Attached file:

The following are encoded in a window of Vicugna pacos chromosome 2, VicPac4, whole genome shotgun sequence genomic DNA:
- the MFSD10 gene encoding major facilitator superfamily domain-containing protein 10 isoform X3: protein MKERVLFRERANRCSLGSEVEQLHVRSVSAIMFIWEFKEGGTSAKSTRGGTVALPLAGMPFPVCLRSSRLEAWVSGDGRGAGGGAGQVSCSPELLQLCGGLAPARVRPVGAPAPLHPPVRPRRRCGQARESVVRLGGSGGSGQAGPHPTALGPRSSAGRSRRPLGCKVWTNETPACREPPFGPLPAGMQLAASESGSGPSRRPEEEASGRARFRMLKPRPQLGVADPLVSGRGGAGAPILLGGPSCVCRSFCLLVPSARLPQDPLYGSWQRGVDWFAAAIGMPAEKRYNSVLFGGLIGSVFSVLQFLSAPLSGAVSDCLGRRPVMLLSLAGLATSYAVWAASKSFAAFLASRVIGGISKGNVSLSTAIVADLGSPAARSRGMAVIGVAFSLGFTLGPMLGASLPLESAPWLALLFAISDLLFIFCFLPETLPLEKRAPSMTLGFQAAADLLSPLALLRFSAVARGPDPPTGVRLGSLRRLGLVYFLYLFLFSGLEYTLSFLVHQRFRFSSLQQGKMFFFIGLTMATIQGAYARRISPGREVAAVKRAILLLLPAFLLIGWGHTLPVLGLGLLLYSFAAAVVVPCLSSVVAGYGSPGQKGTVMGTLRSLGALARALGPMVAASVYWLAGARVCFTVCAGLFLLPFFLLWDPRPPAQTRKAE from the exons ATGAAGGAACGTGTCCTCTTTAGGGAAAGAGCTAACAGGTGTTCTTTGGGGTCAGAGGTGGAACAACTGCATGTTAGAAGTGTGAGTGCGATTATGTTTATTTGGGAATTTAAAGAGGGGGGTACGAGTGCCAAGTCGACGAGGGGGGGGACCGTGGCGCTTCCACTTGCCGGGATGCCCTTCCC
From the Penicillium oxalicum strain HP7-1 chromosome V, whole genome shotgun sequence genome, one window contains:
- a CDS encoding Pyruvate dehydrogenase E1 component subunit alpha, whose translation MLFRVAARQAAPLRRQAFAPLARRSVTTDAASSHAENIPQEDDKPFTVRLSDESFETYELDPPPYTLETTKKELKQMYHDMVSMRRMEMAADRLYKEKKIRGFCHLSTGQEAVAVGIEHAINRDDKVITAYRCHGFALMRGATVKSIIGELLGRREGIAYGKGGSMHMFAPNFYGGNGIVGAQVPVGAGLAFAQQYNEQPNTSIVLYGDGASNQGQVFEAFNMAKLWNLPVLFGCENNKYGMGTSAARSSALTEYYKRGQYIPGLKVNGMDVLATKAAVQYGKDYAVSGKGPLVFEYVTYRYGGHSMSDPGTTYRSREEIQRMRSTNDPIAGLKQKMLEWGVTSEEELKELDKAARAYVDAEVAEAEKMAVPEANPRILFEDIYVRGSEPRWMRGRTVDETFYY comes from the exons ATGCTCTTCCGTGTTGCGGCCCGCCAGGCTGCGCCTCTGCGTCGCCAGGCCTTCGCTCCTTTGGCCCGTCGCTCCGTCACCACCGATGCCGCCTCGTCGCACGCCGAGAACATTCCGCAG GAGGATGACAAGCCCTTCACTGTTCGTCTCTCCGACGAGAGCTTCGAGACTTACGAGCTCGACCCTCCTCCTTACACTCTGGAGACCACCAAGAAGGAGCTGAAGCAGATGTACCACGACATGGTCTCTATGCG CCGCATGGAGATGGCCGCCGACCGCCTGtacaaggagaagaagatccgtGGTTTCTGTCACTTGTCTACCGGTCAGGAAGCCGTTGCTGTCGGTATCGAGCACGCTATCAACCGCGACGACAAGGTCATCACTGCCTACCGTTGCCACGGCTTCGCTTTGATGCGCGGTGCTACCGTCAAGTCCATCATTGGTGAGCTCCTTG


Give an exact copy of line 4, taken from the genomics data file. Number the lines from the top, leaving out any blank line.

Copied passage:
- a CDS encoding Pyruvate dehydrogenase E1 component subunit alpha, whose translation MLFRVAARQAAPLRRQAFAPLARRSVTTDAASSHAENIPQEDDKPFTVRLSDESFETYELDPPPYTLETTKKELKQMYHDMVSMRRMEMAADRLYKEKKIRGFCHLSTGQEAVAVGIEHAINRDDKVITAYRCHGFALMRGATVKSIIGELLGRREGIAYGKGGSMHMFAPNFYGGNGIVGAQVPVGAGLAFAQQYNEQPNTSIVLYGDGASNQGQVFEAFNMAKLWNLPVLFGCENNKYGMGTSAARSSALTEYYKRGQYIPGLKVNGMDVLATKAAVQYGKDYAVSGKGPLVFEYVTYRYGGHSMSDPGTTYRSREEIQRMRSTNDPIAGLKQKMLEWGVTSEEELKELDKAARAYVDAEVAEAEKMAVPEANPRILFEDIYVRGSEPRWMRGRTVDETFYY comes from the exons ATGCTCTTCCGTGTTGCGGCCCGCCAGGCTGCGCCTCTGCGTCGCCAGGCCTTCGCTCCTTTGGCCCGTCGCTCCGTCACCACCGATGCCGCCTCGTCGCACGCCGAGAACATTCCGCAG GAGGATGACAAGCCCTTCACTGTTCGTCTCTCCGACGAGAGCTTCGAGACTTACGAGCTCGACCCTCCTCCTTACACTCTGGAGACCACCAAGAAGGAGCTGAAGCAGATGTACCACGACATGGTCTCTATGCG CCGCATGGAGATGGCCGCCGACCGCCTGtacaaggagaagaagatccgtGGTTTCTGTCACTTGTCTACCGGTCAGGAAGCCGTTGCTGTCGGTATCGAGCACGCTATCAACCGCGACGACAAGGTCATCACTGCCTACCGTTGCCACGGCTTCGCTTTGATGCGCGGTGCTACCGTCAAGTCCATCATTGGTGAGCTCCTTG